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Hawthorne Mayor Won't Run Again

August 08, 1985|GEORGE STEIN | Times Staff Writer

HAWTHORNE — Mayor Guy Hocker, the city's first directly elected mayor, the senior member of the City Council and a developer who has had to balance his public and private business, has decided not to seek reelection this November after 10 years in office.

"I feel that is a respectable length of time," said the 49-year-old Hocker.

Hocker's withdrawal from city politics left the mayor's race in this city of 58,686 wide open.

Three people--council members Betty Ainsworth and G. Steven Anderson and John B. Bernadou, a resident on Social Security who has run before--are considering entering the race. The three, who have sought filing papers from the city clerk, have until 5 p.m. Friday, the filing deadline, to decide whether they will run.

While those who would replace him made plans, Hocker was in a reflective mood this week, expressing satisfaction with the way his overall approach to city government has worked.

"As to what I have done--I have not governed maybe as much as it was in the past. I hope that philosophy follows me in the city," he said in an interview.

"Governments habitually govern too much. In the final analysis, people don't want to be governed. They want to run their lives without interference from big brother government. That was the philosophy I ran on and was elected on and acted on."

Hocker said that the city streets are safer now and the city's redevelopment goals have become clarified with selection of a 20-acre site near the Los Angeles International Airport for commercial, office and industrial use.

But Hocker said Hawthorne does have its share of difficulties. He said he worries about problems brought about by the rapid ethnic change in the city.

"Ethnically, (Hawthorne) has changed--from almost no blacks and a minimal number of Hispanics. Now it has 20% blacks, 20% Hispanics and 60% whites. Bigotry exists. You can't say it doesn't. It is out there."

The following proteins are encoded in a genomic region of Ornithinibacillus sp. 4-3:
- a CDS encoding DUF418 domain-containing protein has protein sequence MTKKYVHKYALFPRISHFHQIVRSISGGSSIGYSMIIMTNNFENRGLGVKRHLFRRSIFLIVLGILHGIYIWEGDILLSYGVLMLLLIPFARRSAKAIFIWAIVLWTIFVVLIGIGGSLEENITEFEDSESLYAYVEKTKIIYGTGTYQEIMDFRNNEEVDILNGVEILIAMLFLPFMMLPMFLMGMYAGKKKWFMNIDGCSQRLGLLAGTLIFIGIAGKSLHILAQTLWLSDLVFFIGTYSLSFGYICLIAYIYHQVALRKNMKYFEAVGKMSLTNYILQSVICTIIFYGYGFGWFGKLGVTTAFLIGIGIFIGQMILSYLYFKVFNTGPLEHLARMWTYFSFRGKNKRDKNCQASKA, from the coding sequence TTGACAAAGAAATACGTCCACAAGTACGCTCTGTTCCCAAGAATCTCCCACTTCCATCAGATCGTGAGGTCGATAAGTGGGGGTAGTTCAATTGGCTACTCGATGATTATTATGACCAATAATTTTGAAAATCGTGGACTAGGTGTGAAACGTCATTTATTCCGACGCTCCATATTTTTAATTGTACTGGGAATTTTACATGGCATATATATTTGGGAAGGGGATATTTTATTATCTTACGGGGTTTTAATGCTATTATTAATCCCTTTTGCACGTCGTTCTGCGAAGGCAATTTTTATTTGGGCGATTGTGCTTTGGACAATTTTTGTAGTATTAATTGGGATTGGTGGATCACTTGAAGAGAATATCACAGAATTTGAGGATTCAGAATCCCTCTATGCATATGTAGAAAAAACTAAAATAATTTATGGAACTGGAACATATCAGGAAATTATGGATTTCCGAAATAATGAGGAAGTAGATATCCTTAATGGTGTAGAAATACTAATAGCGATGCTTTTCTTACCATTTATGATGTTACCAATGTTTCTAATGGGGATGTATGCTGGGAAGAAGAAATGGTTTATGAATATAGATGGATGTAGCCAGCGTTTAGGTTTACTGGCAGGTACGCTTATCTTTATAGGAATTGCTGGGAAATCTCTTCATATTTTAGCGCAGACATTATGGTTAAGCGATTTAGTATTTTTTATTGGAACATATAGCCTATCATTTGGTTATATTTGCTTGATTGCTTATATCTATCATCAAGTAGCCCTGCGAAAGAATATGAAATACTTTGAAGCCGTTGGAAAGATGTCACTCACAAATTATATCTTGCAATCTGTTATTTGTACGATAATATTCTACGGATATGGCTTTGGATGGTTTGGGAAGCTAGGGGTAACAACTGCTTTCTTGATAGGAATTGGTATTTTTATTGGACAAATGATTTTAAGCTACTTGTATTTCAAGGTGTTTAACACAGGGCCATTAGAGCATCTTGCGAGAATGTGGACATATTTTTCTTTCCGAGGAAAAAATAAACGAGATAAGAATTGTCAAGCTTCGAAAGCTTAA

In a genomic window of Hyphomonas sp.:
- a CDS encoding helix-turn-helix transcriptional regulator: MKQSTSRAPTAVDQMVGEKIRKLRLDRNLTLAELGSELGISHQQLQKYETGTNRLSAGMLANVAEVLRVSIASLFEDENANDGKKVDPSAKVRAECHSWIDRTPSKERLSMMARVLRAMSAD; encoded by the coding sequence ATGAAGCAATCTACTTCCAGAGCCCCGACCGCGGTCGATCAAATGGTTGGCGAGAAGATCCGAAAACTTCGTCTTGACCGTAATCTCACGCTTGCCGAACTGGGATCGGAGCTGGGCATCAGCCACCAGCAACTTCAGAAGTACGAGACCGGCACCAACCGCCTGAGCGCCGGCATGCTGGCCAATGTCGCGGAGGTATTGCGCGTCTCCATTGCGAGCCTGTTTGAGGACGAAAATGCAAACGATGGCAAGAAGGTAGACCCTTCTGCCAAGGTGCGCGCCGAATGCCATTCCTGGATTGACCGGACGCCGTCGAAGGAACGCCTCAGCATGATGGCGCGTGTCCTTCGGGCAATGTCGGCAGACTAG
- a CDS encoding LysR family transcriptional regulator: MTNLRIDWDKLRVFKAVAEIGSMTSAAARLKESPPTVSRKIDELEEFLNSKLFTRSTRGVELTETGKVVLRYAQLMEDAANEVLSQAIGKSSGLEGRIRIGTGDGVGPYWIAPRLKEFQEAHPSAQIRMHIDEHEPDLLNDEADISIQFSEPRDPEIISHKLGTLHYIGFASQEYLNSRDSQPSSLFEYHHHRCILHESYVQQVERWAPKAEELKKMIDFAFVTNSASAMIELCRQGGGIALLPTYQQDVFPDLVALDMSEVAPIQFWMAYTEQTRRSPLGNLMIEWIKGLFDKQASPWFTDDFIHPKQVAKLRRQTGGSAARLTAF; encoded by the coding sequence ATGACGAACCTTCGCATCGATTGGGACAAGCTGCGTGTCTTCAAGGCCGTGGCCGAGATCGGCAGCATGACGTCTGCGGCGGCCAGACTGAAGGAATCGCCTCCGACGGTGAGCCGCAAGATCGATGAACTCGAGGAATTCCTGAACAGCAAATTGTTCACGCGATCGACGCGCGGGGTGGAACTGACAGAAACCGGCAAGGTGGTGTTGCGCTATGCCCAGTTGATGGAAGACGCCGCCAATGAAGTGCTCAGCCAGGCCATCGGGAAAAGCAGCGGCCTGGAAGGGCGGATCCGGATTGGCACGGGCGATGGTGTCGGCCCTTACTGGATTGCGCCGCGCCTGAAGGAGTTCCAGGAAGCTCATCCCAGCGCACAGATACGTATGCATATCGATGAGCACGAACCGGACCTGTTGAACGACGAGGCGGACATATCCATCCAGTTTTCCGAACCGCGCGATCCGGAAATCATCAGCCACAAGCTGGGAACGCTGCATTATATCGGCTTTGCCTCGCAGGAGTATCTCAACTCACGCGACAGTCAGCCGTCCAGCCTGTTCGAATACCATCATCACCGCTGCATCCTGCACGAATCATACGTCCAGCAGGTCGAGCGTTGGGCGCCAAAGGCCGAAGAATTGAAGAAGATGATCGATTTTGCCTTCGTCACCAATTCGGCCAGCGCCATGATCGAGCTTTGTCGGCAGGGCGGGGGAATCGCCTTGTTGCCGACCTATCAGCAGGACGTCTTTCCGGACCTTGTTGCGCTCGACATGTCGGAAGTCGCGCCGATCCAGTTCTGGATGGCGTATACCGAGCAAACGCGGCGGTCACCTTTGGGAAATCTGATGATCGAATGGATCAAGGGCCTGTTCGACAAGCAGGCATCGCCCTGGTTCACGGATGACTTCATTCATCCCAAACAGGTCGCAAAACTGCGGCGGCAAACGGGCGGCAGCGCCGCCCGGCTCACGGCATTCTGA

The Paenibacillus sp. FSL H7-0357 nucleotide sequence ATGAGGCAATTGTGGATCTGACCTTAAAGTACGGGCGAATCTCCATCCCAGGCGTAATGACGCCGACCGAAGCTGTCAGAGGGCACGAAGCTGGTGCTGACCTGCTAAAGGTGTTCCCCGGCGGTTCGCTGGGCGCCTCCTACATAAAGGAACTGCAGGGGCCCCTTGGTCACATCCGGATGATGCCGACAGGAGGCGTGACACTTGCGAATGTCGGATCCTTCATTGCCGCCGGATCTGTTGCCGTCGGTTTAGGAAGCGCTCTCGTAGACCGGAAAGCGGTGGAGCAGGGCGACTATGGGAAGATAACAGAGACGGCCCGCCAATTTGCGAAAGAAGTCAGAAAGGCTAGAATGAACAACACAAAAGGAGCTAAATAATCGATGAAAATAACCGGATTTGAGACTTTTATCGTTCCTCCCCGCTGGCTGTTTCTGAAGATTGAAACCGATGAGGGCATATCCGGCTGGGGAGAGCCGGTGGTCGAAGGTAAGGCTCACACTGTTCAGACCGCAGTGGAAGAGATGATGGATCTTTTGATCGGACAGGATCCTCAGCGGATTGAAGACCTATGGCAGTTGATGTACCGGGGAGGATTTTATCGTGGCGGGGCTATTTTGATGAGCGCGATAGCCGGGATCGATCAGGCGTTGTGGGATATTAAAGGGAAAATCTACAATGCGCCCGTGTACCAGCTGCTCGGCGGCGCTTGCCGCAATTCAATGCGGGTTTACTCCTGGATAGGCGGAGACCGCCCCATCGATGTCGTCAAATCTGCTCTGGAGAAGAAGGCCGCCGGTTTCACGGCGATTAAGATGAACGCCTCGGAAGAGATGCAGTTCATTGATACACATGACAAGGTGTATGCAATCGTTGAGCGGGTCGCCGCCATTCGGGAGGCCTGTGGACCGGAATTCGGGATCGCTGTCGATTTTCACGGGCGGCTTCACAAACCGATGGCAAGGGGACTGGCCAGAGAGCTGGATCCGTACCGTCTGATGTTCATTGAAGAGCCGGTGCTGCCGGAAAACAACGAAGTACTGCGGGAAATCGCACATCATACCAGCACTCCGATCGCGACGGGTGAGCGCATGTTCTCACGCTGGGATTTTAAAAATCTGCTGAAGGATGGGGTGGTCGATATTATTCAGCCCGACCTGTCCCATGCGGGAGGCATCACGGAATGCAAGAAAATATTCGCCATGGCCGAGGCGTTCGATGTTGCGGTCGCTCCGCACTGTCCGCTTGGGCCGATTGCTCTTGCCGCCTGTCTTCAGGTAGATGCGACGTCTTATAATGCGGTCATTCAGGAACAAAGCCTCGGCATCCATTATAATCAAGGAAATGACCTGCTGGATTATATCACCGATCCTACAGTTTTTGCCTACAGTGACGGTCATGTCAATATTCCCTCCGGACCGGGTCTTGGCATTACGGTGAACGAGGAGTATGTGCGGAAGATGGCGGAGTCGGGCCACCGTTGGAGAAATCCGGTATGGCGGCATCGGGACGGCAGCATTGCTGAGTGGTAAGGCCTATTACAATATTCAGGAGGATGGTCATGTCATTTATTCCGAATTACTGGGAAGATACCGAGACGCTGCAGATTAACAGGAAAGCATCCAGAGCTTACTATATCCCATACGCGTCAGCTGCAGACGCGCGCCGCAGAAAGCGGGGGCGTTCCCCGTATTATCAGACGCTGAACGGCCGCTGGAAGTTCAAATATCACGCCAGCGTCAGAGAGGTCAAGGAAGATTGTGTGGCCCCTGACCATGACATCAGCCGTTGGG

The problems of overdevelopment that Hocker says appear more obvious with hindsight are also of concern to him.

The mayor said the city must quickly deal with traffic and other problems caused by heavy real estate development that in the planning stages seemed reasonable and responsible.

Hindsight as Educator

"We are getting overbuilt. Hindsight is a hell of an educator," he said.

"We should address some of those issues about density to make sure we are not letting something fall through the cracks now."

As mayor, Hocker has presided over council sessions that, unlike earlier meetings, were known for harmony. "People not coming to City Hall and griping . . . means we must be doing something right," he said.

Even the 3.5% utility tax that he pushed failed to arouse opposition, he said. The tax, instituted a year ago, brings in about $2.3 million a year.

"Big corporations paid through the nose on this. And I have had two calls," he said.

Hocker won praise from his former opponent, Larry Guyer Jr., who ran against him in 1983. Guyer, who will not be a candidate this fall, said Hocker "did a good job while he was in office."

Sticky Moments

But there have been sticky moments for Hocker and the city during the time he has been mayor or in the council, including:

- Hocker's arrest for drunk driving in April 1984. The two officers who arrested him said in their police report that Hocker threatened retaliation. Hocker, who paid a fine of $669 and received a 90-day restriction of his license and three years' probation, denied the officers' claim that he had any role in their transfer five days after the arrest. A Civil Service Commission investigation ruled that the transfer was proper. The two officers have since left the force.

"That almost made me run again," he said. "I said, 'They are not going to run me out.' " But Hocker said the controversy died down. "People weren't clamoring to throw the bum out. . . . I have not just compensated for that but overcompensated. It is pretty earth-shattering when something like that happens to you."

Brutality allegations against the Police Department in 1983. The allegations surfaced in the wake of a get-tough policy instituted after a wave of complaints in 1980 about crime.

Hocker defended the department during the mayoral election. Chief Kenneth Stonebreaker this week said the FBI had cleared officers of wrongdoing in all but one complaint, the outcome of which is pending.

- A 1983 recall that ousted three other council members. Citizens were aroused after the council consolidated elections and automatically extended the terms of incumbents by 19 months.

- A 1985 grand jury investigation critical of nepotism in city government and other management practices such as handling of travel expenses and the lack of bidding for a trash contract. The city Administration is drawing up policy changes.

Rent-Control Advocate

Among Hocker's critics is Eleanore Carlson, a rent-control advocate who lives in Moneta Gardens, where heavy apartment construction, including a 43-unit Hocker project, is under way.

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